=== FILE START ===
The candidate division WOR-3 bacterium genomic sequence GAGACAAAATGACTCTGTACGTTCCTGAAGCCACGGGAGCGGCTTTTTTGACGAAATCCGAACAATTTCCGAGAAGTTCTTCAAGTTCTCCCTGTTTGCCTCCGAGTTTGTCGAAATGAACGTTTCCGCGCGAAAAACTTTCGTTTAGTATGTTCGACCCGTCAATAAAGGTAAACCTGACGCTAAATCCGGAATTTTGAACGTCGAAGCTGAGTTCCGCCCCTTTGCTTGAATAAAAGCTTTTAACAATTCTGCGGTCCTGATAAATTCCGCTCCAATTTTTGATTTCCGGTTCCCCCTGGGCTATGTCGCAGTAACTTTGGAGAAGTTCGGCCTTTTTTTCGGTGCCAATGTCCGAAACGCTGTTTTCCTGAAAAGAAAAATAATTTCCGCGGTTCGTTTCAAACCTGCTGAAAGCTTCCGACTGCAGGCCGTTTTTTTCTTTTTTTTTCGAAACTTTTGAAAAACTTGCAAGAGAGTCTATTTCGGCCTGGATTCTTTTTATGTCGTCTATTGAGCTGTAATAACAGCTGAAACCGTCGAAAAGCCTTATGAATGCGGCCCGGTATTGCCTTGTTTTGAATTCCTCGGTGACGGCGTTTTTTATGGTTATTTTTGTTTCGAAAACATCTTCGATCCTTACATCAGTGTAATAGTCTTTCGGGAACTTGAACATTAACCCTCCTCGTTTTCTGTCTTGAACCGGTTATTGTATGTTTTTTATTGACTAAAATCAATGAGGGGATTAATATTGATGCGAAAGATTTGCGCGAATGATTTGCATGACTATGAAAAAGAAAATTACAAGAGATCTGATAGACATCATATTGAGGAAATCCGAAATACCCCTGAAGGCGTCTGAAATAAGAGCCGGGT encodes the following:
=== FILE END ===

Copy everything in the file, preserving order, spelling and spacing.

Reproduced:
The candidate division WOR-3 bacterium genomic sequence GAGACAAAATGACTCTGTACGTTCCTGAAGCCACGGGAGCGGCTTTTTTGACGAAATCCGAACAATTTCCGAGAAGTTCTTCAAGTTCTCCCTGTTTGCCTCCGAGTTTGTCGAAATGAACGTTTCCGCGCGAAAAACTTTCGTTTAGTATGTTCGACCCGTCAATAAAGGTAAACCTGACGCTAAATCCGGAATTTTGAACGTCGAAGCTGAGTTCCGCCCCTTTGCTTGAATAAAAGCTTTTAACAATTCTGCGGTCCTGATAAATTCCGCTCCAATTTTTGATTTCCGGTTCCCCCTGGGCTATGTCGCAGTAACTTTGGAGAAGTTCGGCCTTTTTTTCGGTGCCAATGTCCGAAACGCTGTTTTCCTGAAAAGAAAAATAATTTCCGCGGTTCGTTTCAAACCTGCTGAAAGCTTCCGACTGCAGGCCGTTTTTTTCTTTTTTTTTCGAAACTTTTGAAAAACTTGCAAGAGAGTCTATTTCGGCCTGGATTCTTTTTATGTCGTCTATTGAGCTGTAATAACAGCTGAAACCGTCGAAAAGCCTTATGAATGCGGCCCGGTATTGCCTTGTTTTGAATTCCTCGGTGACGGCGTTTTTTATGGTTATTTTTGTTTCGAAAACATCTTCGATCCTTACATCAGTGTAATAGTCTTTCGGGAACTTGAACATTAACCCTCCTCGTTTTCTGTCTTGAACCGGTTATTGTATGTTTTTTATTGACTAAAATCAATGAGGGGATTAATATTGATGCGAAAGATTTGCGCGAATGATTTGCATGACTATGAAAAAGAAAATTACAAGAGATCTGATAGACATCATATTGAGGAAATCCGAAATACCCCTGAAGGCGTCTGAAATAAGAGCCGGGT encodes the following: